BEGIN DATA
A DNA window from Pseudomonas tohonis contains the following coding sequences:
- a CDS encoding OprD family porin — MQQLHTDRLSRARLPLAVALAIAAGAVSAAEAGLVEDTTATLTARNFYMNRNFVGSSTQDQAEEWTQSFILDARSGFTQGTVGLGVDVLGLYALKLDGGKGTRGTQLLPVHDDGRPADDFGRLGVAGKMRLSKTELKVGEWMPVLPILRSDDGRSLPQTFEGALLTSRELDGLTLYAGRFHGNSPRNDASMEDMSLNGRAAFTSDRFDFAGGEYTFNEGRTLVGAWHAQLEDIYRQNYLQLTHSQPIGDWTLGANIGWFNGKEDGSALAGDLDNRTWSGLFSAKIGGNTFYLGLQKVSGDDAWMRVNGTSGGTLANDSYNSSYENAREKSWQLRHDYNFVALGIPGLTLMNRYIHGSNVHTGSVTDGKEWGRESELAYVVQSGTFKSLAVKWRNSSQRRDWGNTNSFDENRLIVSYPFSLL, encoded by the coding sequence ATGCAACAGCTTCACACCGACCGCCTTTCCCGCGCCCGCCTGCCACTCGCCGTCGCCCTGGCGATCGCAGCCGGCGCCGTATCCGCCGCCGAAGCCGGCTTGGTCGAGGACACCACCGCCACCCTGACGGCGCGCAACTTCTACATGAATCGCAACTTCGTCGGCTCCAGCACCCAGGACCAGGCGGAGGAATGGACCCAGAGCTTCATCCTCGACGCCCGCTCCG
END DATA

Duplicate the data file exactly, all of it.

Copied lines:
A DNA window from Pseudomonas tohonis contains the following coding sequences:
- a CDS encoding OprD family porin — MQQLHTDRLSRARLPLAVALAIAAGAVSAAEAGLVEDTTATLTARNFYMNRNFVGSSTQDQAEEWTQSFILDARSGFTQGTVGLGVDVLGLYALKLDGGKGTRGTQLLPVHDDGRPADDFGRLGVAGKMRLSKTELKVGEWMPVLPILRSDDGRSLPQTFEGALLTSRELDGLTLYAGRFHGNSPRNDASMEDMSLNGRAAFTSDRFDFAGGEYTFNEGRTLVGAWHAQLEDIYRQNYLQLTHSQPIGDWTLGANIGWFNGKEDGSALAGDLDNRTWSGLFSAKIGGNTFYLGLQKVSGDDAWMRVNGTSGGTLANDSYNSSYENAREKSWQLRHDYNFVALGIPGLTLMNRYIHGSNVHTGSVTDGKEWGRESELAYVVQSGTFKSLAVKWRNSSQRRDWGNTNSFDENRLIVSYPFSLL, encoded by the coding sequence ATGCAACAGCTTCACACCGACCGCCTTTCCCGCGCCCGCCTGCCACTCGCCGTCGCCCTGGCGATCGCAGCCGGCGCCGTATCCGCCGCCGAAGCCGGCTTGGTCGAGGACACCACCGCCACCCTGACGGCGCGCAACTTCTACATGAATCGCAACTTCGTCGGCTCCAGCACCCAGGACCAGGCGGAGGAATGGACCCAGAGCTTCATCCTCGACGCCCGCTCCG